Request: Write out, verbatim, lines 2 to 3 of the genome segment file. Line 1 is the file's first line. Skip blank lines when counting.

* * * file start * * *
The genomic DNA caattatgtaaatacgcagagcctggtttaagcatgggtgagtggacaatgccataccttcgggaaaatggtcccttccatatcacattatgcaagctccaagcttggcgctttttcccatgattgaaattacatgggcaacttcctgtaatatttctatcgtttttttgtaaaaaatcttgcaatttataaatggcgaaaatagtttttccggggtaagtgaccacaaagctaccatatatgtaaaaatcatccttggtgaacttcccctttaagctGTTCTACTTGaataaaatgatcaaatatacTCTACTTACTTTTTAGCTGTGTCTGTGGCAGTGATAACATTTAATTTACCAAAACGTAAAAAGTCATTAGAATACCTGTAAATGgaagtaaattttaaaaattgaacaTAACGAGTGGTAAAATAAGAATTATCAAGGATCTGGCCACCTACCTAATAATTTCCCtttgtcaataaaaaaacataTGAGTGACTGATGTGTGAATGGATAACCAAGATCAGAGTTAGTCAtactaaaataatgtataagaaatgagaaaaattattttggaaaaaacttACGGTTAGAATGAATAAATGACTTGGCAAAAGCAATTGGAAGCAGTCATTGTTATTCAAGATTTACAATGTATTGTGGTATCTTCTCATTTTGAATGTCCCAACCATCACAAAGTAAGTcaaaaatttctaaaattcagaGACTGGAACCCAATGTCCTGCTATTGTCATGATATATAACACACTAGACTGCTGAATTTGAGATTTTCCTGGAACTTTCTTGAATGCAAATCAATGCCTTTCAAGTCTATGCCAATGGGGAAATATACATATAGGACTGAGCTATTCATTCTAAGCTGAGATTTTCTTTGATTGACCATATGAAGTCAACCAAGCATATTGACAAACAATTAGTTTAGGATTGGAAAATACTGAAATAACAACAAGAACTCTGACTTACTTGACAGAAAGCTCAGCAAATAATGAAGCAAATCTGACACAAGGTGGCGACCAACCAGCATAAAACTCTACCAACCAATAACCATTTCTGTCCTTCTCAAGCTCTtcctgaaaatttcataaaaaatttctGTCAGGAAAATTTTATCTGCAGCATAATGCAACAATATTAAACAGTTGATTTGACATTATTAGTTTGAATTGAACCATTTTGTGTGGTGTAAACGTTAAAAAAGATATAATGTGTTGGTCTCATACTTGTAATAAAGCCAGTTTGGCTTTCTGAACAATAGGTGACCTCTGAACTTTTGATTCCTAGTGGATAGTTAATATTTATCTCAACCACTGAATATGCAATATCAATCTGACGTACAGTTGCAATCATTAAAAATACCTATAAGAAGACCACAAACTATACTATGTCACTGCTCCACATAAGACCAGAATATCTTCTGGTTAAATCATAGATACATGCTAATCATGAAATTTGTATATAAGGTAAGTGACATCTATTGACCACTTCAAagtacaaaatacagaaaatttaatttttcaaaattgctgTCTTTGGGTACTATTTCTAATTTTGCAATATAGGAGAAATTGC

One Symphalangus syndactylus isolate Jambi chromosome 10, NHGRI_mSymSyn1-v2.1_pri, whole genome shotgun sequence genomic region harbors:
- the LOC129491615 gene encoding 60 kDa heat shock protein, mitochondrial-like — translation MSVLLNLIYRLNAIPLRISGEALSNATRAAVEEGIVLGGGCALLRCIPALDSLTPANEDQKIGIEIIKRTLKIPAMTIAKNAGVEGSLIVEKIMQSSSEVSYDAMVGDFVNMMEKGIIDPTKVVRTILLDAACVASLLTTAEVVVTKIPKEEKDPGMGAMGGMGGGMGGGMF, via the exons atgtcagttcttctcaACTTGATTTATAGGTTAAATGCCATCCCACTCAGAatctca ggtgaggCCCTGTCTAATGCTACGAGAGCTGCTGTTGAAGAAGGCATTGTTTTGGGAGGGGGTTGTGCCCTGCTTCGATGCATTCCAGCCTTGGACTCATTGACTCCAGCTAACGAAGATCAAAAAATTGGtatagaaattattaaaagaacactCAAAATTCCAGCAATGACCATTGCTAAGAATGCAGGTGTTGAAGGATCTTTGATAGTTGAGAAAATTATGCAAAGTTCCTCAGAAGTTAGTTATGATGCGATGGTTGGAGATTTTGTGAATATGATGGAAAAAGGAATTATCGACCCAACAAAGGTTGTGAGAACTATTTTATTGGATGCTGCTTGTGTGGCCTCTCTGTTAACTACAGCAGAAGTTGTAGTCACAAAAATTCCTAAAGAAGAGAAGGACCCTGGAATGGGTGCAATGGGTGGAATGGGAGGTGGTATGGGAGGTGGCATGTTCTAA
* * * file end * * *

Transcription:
One Symphalangus syndactylus isolate Jambi chromosome 10, NHGRI_mSymSyn1-v2.1_pri, whole genome shotgun sequence genomic region harbors:
- the LOC129491615 gene encoding 60 kDa heat shock protein, mitochondrial-like — translation MSVLLNLIYRLNAIPLRISGEALSNATRAAVEEGIVLGGGCALLRCIPALDSLTPANEDQKIGIEIIKRTLKIPAMTIAKNAGVEGSLIVEKIMQSSSEVSYDAMVGDFVNMMEKGIIDPTKVVRTILLDAACVASLLTTAEVVVTKIPKEEKDPGMGAMGGMGGGMGGGMF, via the exons atgtcagttcttctcaACTTGATTTATAGGTTAAATGCCATCCCACTCAGAatctca ggtgaggCCCTGTCTAATGCTACGAGAGCTGCTGTTGAAGAAGGCATTGTTTTGGGAGGGGGTTGTGCCCTGCTTCGATGCATTCCAGCCTTGGACTCATTGACTCCAGCTAACGAAGATCAAAAAATTGGtatagaaattattaaaagaacactCAAAATTCCAGCAATGACCATTGCTAAGAATGCAGGTGTTGAAGGATCTTTGATAGTTGAGAAAATTATGCAAAGTTCCTCAGAAGTTAGTTATGATGCGATGGTTGGAGATTTTGTGAATATGATGGAAAAAGGAATTATCGACCCAACAAAGGTTGTGAGAACTATTTTATTGGATGCTGCTTGTGTGGCCTCTCTGTTAACTACAGCAGAAGTTGTAGTCACAAAAATTCCTAAAGAAGAGAAGGACCCTGGAATGGGTGCAATGGGTGGAATGGGAGGTGGTATGGGAGGTGGCATGTTCTAA